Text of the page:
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CoDe Talks: Q&A with Steve Ballmer

From offshoring and open source to the Tablet PC and the promise of Longhorn, it's always enlightening to hear a few candid remarks about the state of the industry from the CEO of Microsoft. Steve Ballmer spoke to CoDe Magazine Publisher, Markus Egger via email about these subjects and several others.

CoDe (Markus Egger): Mr. Ballmer, There is so much written about offshore development these days—I know Microsoft has offshore development operations in various parts of the world...how is it working out, and what advice would you give to US software engineers that might enable them to remain valuable?

Ballmer: As a global company, we are constantly working to improve our ability to serve our customers worldwide as efficiently and cost-effectively as we can. Although the majority of our core development work will stay in Redmond, we are growing our presence in key regions to enable us to increase local customer satisfaction and our ability to innovate. And by tapping into the growing technical talent pool outside the U.S., we can optimize for cost efficiencies that allow us to employ more people in the U.S., and invest even more in innovation.

In today's economy, software engineers—like everyone else—must continuously hone their skills and enhance their areas of expertise. The global economy offers great opportunities if we're prepared and flexible enough to take advantage of them.

CoDe: Steve, do you feel that INS and Homeland Security restrictions are in any way negatively affecting the US with regard to our ability to acquire the worlds best software engineering talent? How is Microsoft adjusting its business practices given that work visas are harder to get than they used to be?

Ballmer: We obviously understand and support the government's security efforts. We're continuing to create new jobs, and most of our new hires are U.S. citizens, but some of the people with the skills we need are from other countries. Many of the foreign citizens we hire are graduates of U.S. universities, yet the U.S. is just not graduating enough engineers overall to meet the needs of U.S. technology companies. China, India, and Japan all graduate a larger percentage of the world's software engineers, compared with the U.S. And we owe it to our customers to recruit the most qualified engineers we can find.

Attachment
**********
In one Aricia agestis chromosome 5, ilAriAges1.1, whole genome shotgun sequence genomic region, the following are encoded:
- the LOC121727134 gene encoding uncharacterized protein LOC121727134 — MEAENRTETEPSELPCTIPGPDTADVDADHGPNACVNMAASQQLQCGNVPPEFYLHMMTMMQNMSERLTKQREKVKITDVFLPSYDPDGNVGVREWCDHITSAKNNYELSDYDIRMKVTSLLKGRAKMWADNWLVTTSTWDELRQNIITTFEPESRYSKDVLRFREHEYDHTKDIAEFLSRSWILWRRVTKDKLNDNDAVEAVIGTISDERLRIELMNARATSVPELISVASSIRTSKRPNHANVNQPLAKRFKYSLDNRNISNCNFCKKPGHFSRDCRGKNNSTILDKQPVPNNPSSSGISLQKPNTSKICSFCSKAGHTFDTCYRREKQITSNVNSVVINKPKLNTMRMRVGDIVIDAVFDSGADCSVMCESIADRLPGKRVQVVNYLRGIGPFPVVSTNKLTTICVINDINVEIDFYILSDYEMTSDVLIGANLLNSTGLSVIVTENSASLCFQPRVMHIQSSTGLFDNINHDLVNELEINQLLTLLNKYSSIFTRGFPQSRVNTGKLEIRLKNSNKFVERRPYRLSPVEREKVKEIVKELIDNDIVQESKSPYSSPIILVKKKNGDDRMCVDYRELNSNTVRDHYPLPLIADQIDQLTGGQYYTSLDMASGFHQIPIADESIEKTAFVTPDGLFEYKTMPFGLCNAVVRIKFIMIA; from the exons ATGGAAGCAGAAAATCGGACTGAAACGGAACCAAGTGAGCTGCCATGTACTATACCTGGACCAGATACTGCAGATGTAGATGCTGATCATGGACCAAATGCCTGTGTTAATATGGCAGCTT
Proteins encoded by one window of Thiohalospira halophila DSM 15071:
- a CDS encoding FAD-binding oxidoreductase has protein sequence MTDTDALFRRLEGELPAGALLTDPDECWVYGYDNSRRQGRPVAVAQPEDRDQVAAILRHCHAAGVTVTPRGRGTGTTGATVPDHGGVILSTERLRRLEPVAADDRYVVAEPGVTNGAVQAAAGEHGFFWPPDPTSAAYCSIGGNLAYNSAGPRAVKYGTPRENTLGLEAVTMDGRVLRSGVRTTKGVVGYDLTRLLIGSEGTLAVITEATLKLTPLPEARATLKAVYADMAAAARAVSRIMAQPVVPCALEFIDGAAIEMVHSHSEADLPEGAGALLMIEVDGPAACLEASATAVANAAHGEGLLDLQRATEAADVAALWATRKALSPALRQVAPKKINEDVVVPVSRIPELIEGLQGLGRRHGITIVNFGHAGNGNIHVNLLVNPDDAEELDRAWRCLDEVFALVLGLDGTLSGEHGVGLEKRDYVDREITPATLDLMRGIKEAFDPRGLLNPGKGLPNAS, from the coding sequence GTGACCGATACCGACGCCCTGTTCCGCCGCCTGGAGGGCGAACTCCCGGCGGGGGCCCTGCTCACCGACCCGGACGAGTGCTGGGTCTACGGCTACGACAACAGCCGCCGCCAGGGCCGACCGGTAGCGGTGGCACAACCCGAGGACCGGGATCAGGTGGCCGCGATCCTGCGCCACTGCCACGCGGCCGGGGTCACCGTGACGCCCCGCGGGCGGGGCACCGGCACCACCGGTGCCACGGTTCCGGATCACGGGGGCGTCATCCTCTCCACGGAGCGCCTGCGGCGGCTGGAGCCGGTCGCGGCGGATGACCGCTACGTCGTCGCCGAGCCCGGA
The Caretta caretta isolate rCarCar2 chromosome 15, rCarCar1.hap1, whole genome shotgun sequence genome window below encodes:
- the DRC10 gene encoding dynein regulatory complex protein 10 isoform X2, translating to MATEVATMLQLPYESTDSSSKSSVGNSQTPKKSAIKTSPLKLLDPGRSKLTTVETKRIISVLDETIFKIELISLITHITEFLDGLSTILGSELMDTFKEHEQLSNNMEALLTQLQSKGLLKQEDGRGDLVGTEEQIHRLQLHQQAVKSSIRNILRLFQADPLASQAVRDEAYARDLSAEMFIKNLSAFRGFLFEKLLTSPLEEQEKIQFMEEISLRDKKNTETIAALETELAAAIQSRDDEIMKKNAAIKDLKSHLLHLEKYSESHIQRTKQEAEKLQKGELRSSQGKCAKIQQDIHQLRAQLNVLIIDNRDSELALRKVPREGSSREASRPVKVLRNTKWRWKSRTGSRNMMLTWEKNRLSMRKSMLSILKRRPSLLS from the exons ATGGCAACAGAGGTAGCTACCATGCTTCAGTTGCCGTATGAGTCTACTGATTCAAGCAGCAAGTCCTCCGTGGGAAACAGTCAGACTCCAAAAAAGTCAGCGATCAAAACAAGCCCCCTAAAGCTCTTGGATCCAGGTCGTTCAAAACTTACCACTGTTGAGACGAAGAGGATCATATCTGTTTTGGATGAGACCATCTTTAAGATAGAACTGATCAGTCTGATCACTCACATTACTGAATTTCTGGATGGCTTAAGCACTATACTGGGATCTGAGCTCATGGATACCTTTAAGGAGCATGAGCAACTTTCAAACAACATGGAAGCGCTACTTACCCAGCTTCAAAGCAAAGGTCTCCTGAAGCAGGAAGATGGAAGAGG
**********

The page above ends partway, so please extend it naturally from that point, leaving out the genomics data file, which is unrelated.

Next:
Like many other technology companies, we bump up against the current limits on visas that allow us to temporarily employ highly skilled foreign nationals in the U.S. The allotment of visas for 2005 ran out in February. At this point, we're managing to get the people we need, but it's not easy.

CoDe: There have been many instances where Microsoft has faced operating system competition. The open-source movement is perceived to be one of Microsoft's toughest competitors in recent years. This is particularly true for Linux, and now Sun has indicated that they will open source parts of Solaris. In the past, you have made it very clear that Linux is another competitor that Microsoft is happy to compete with. Can you tell us a bit more about how Microsoft is trying to compete with the open-source movement? What are the unique challenges, and what, in your opinion, makes Microsoft Windows the better platform for developers to stick with?

Steve Ballmer
Ballmer: First, it's important to note that while we compete against Linux and specific open-source software products, we don't see ourselves competing against open source itself. We recognize the benefit of multiple development models, and support developers' choices in the model they select—though it's important to recognize the benefits and drawbacks of each model.

We've worked with our customers and the industry to provide access to source code in ways that make sense for everyone. Through our Shared Source Initiative we're providing access to code in a variety of ways—ranging from view and debug options under our Windows Enterprise Source Licenses to modification and full derivative licensing options under some of our Windows CE offerings.

To your question on competition, as open source has evolved, we've seen the dialogue go from an emotional debate to one that is now more fact-based and pragmatic. We are working to ensure that customers have access to evidence on how we are continuing to innovate and deliver products and technologies that offer them the very best business value—especially when it comes to cost and security. In a majority of cases, the Microsoft platform has a lower total cost of ownership than Linux, even though there is a widespread, erroneous perception that Linux is free. That's why our focus is on giving customers the facts they need to understand the overall business advantage and value associated with choosing Microsoft (for instance, take a look at http://www.microsoft.com/windowsserversystem/facts/default.mspx ).

For developers, we need to ensure they have the data that shows why they should continue to bet on Microsoft. We offer the best tools to make developers productive. The fact that our platform has the penetration it does gives developers lots of opportunities. We have great programs to support ISVs and developers, like MSDN, Channel 9, our ISV buddy program, and error reporting for ISVs. Moving forward, you'll see Microsoft deliver even better support for productivity, in the forms of the .NET Framework 2.0 and Windows Longhorn releases, and great tools such as the Visual Studio 2005 Team System.

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